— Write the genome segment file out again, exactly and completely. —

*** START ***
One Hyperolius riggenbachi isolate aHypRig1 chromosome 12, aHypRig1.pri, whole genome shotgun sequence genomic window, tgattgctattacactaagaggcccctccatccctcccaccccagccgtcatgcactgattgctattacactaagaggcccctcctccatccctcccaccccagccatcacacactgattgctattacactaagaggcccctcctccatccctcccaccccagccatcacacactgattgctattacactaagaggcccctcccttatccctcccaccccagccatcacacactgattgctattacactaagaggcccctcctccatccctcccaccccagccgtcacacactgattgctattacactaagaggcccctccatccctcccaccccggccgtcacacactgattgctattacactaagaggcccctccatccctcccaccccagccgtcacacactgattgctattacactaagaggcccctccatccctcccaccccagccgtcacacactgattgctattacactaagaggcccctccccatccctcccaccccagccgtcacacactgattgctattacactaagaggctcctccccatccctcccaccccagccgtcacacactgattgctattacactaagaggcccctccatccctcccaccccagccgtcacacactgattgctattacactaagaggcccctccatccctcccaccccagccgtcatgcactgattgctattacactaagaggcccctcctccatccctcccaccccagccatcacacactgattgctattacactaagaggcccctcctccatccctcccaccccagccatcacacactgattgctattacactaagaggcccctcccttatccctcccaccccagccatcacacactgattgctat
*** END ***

One Hyperolius riggenbachi isolate aHypRig1 chromosome 12, aHypRig1.pri, whole genome shotgun sequence genomic window, tgattgctattacactaagaggcccctccatccctcccaccccagccgtcatgcactgattgctattacactaagaggcccctcctccatccctcccaccccagccatcacacactgattgctattacactaagaggcccctcctccatccctcccaccccagccatcacacactgattgctattacactaagaggcccctcccttatccctcccaccccagccatcacacactgattgctattacactaagaggcccctcctccatccctcccaccccagccgtcacacactgattgctattacactaagaggcccctccatccctcccaccccggccgtcacacactgattgctattacactaagaggcccctccatccctcccaccccagccgtcacacactgattgctattacactaagaggcccctccatccctcccaccccagccgtcacacactgattgctattacactaagaggcccctccccatccctcccaccccagccgtcacacactgattgctattacactaagaggctcctccccatccctcccaccccagccgtcacacactgattgctattacactaagaggcccctccatccctcccaccccagccgtcacacactgattgctattacactaagaggcccctccatccctcccaccccagccgtcatgcactgattgctattacactaagaggcccctcctccatccctcccaccccagccatcacacactgattgctattacactaagaggcccctcctccatccctcccaccccagccatcacacactgattgctattacactaagaggcccctcccttatccctcccaccccagccatcacacactgattgctat